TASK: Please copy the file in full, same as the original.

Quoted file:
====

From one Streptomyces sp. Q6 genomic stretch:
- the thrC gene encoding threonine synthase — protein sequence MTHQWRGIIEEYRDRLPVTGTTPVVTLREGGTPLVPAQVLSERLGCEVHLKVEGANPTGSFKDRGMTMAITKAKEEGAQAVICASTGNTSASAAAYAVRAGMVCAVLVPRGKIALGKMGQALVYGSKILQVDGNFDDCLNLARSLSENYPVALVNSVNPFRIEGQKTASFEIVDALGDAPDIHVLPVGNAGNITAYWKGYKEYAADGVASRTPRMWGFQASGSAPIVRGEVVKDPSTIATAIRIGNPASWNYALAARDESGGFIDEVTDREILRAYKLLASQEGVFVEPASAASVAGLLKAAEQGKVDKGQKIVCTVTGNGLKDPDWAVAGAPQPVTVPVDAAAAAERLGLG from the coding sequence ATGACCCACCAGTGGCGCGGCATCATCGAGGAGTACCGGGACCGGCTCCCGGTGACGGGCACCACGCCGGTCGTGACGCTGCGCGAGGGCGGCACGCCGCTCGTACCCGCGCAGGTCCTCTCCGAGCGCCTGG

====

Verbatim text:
From one Streptomyces sp. Q6 genomic stretch:
- the thrC gene encoding threonine synthase — protein sequence MTHQWRGIIEEYRDRLPVTGTTPVVTLREGGTPLVPAQVLSERLGCEVHLKVEGANPTGSFKDRGMTMAITKAKEEGAQAVICASTGNTSASAAAYAVRAGMVCAVLVPRGKIALGKMGQALVYGSKILQVDGNFDDCLNLARSLSENYPVALVNSVNPFRIEGQKTASFEIVDALGDAPDIHVLPVGNAGNITAYWKGYKEYAADGVASRTPRMWGFQASGSAPIVRGEVVKDPSTIATAIRIGNPASWNYALAARDESGGFIDEVTDREILRAYKLLASQEGVFVEPASAASVAGLLKAAEQGKVDKGQKIVCTVTGNGLKDPDWAVAGAPQPVTVPVDAAAAAERLGLG from the coding sequence ATGACCCACCAGTGGCGCGGCATCATCGAGGAGTACCGGGACCGGCTCCCGGTGACGGGCACCACGCCGGTCGTGACGCTGCGCGAGGGCGGCACGCCGCTCGTACCCGCGCAGGTCCTCTCCGAGCGCCTGG